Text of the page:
Please contact Oliver Walton if you would like to research any of the material in the Royal Library or Print Room, so that the necessary arrangements can be made. This will not require any further security clearance.

Fellows’ Contribution to the Georgian Papers Programme

Beyond publishing work based upon your research in the Royal Archives, we would like to invite you to contribute to the Georgian Papers Programme in three particular ways:

  • We will ask you to share with the Royal Archives information about the materials you are consulting in order to help with the long-term project of cataloguing;
  • We will also ask you for suggestions which may help improve access and discoverability of the papers once online.

Working in the Royal Archives

You may find the following information on practical matters helpful:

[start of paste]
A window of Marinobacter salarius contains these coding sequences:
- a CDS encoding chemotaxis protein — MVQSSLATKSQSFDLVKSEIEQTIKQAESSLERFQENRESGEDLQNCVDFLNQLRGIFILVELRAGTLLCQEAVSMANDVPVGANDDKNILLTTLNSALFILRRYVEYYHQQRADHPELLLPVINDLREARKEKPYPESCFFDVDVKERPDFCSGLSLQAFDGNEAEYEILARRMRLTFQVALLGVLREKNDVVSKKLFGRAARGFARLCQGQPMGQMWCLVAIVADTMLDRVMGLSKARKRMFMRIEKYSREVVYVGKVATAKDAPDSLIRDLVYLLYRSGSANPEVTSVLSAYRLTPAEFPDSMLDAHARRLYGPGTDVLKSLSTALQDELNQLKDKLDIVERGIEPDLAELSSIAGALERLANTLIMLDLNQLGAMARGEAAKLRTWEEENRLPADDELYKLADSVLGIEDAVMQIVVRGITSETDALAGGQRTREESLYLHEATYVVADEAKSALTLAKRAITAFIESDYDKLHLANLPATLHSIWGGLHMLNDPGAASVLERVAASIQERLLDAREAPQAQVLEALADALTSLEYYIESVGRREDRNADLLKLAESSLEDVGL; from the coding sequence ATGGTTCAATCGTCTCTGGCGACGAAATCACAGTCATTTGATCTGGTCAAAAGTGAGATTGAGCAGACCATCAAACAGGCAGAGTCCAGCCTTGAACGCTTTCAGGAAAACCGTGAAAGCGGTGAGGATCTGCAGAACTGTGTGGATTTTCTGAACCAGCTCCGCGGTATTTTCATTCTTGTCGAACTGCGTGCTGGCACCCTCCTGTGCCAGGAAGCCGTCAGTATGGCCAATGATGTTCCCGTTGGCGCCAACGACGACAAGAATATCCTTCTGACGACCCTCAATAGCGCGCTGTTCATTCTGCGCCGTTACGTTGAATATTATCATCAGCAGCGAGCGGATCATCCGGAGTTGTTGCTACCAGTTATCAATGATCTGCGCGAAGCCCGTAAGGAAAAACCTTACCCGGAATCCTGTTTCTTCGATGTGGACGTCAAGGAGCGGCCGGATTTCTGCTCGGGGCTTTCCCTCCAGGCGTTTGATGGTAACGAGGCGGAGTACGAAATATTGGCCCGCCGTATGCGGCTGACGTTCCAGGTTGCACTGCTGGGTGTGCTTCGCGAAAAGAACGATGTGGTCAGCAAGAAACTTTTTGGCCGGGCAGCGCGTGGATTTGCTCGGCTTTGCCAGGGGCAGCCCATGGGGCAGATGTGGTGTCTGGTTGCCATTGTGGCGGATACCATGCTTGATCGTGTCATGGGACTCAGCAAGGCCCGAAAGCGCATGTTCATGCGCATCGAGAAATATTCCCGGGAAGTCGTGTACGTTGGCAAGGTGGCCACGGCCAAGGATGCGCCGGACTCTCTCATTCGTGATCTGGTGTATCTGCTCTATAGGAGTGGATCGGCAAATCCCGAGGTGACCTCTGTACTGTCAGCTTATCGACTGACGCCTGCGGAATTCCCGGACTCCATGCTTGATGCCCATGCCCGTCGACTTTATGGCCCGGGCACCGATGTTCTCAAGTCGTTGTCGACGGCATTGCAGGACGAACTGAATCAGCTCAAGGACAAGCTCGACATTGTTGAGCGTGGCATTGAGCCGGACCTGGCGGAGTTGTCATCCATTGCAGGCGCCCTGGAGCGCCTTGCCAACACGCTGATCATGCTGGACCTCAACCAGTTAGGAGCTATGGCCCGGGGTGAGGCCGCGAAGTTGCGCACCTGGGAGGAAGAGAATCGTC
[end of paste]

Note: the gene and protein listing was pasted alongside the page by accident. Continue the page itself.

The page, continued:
• The Royal Archives are open to researchers Monday to Friday from 10am to 4pm.
  • The Archives are located in the Round Tower in the centre of the Castle. Please advise us in advance if you have any mobility difficulties.
  • Electrical sockets are available to facilitate the use of a laptop. Wireless access to the internet is available.
  • There is a common room where you can have refreshments.
  • You may wish to bring lunch with you: there are currently no food outlets in the Castle, and it is a surprisingly long walk down from the Round Tower and into the town.

Accommodation

The Royal Archives has to remain impartial and therefore cannot recommend any particular accommodation for Fellows. However, you may find the following useful:

  • The website for the town’s Tourist Information Office is: http://www.windsor.gov.uk/
  • Some previous Fellows have told us that they found suitable accommodation through Airbnb.

Further enquiries can be addressed to: georgianpapers@royalcollection.org.uk

February 2017.

For more information on the regulations relating to research conducted at the Royal Archives, please read this document: Regulations for Researchers